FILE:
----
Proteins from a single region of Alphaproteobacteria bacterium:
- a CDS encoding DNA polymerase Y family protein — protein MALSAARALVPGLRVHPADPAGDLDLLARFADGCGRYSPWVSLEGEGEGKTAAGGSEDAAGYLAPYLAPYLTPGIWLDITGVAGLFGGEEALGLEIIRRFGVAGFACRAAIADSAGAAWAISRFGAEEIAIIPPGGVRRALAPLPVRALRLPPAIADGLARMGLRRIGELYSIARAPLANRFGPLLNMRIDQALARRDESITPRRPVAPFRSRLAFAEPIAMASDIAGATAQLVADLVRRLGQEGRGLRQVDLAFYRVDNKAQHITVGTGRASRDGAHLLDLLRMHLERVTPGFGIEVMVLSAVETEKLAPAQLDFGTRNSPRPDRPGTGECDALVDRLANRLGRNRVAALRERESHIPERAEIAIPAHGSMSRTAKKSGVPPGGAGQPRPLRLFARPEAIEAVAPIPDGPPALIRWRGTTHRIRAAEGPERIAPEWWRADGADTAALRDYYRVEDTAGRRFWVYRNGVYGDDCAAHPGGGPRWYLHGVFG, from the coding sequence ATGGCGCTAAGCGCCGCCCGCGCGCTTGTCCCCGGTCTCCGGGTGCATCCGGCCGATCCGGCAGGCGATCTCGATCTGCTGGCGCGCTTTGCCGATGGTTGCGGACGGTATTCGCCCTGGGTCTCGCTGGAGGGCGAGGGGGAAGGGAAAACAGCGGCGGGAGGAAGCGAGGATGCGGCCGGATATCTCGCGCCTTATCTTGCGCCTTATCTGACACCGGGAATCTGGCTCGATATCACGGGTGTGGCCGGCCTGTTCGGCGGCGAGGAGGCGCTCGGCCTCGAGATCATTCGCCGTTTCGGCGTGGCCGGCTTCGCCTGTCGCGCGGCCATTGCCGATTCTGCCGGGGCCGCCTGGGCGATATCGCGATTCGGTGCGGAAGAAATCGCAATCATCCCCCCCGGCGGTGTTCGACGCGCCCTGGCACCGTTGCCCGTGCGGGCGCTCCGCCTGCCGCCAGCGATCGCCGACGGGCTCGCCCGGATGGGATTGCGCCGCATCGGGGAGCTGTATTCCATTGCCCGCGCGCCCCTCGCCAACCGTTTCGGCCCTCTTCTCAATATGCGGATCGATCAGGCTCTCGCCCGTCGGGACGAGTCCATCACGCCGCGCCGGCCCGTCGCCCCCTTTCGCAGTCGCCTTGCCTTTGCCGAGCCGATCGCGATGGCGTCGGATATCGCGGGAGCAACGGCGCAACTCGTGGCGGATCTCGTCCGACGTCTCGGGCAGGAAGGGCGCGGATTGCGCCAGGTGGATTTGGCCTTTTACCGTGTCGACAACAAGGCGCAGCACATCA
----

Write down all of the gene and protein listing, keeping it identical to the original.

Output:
Proteins from a single region of Alphaproteobacteria bacterium:
- a CDS encoding DNA polymerase Y family protein — protein MALSAARALVPGLRVHPADPAGDLDLLARFADGCGRYSPWVSLEGEGEGKTAAGGSEDAAGYLAPYLAPYLTPGIWLDITGVAGLFGGEEALGLEIIRRFGVAGFACRAAIADSAGAAWAISRFGAEEIAIIPPGGVRRALAPLPVRALRLPPAIADGLARMGLRRIGELYSIARAPLANRFGPLLNMRIDQALARRDESITPRRPVAPFRSRLAFAEPIAMASDIAGATAQLVADLVRRLGQEGRGLRQVDLAFYRVDNKAQHITVGTGRASRDGAHLLDLLRMHLERVTPGFGIEVMVLSAVETEKLAPAQLDFGTRNSPRPDRPGTGECDALVDRLANRLGRNRVAALRERESHIPERAEIAIPAHGSMSRTAKKSGVPPGGAGQPRPLRLFARPEAIEAVAPIPDGPPALIRWRGTTHRIRAAEGPERIAPEWWRADGADTAALRDYYRVEDTAGRRFWVYRNGVYGDDCAAHPGGGPRWYLHGVFG, from the coding sequence ATGGCGCTAAGCGCCGCCCGCGCGCTTGTCCCCGGTCTCCGGGTGCATCCGGCCGATCCGGCAGGCGATCTCGATCTGCTGGCGCGCTTTGCCGATGGTTGCGGACGGTATTCGCCCTGGGTCTCGCTGGAGGGCGAGGGGGAAGGGAAAACAGCGGCGGGAGGAAGCGAGGATGCGGCCGGATATCTCGCGCCTTATCTTGCGCCTTATCTGACACCGGGAATCTGGCTCGATATCACGGGTGTGGCCGGCCTGTTCGGCGGCGAGGAGGCGCTCGGCCTCGAGATCATTCGCCGTTTCGGCGTGGCCGGCTTCGCCTGTCGCGCGGCCATTGCCGATTCTGCCGGGGCCGCCTGGGCGATATCGCGATTCGGTGCGGAAGAAATCGCAATCATCCCCCCCGGCGGTGTTCGACGCGCCCTGGCACCGTTGCCCGTGCGGGCGCTCCGCCTGCCGCCAGCGATCGCCGACGGGCTCGCCCGGATGGGATTGCGCCGCATCGGGGAGCTGTATTCCATTGCCCGCGCGCCCCTCGCCAACCGTTTCGGCCCTCTTCTCAATATGCGGATCGATCAGGCTCTCGCCCGTCGGGACGAGTCCATCACGCCGCGCCGGCCCGTCGCCCCCTTTCGCAGTCGCCTTGCCTTTGCCGAGCCGATCGCGATGGCGTCGGATATCGCGGGAGCAACGGCGCAACTCGTGGCGGATCTCGTCCGACGTCTCGGGCAGGAAGGGCGCGGATTGCGCCAGGTGGATTTGGCCTTTTACCGTGTCGACAACAAGGCGCAGCACATCA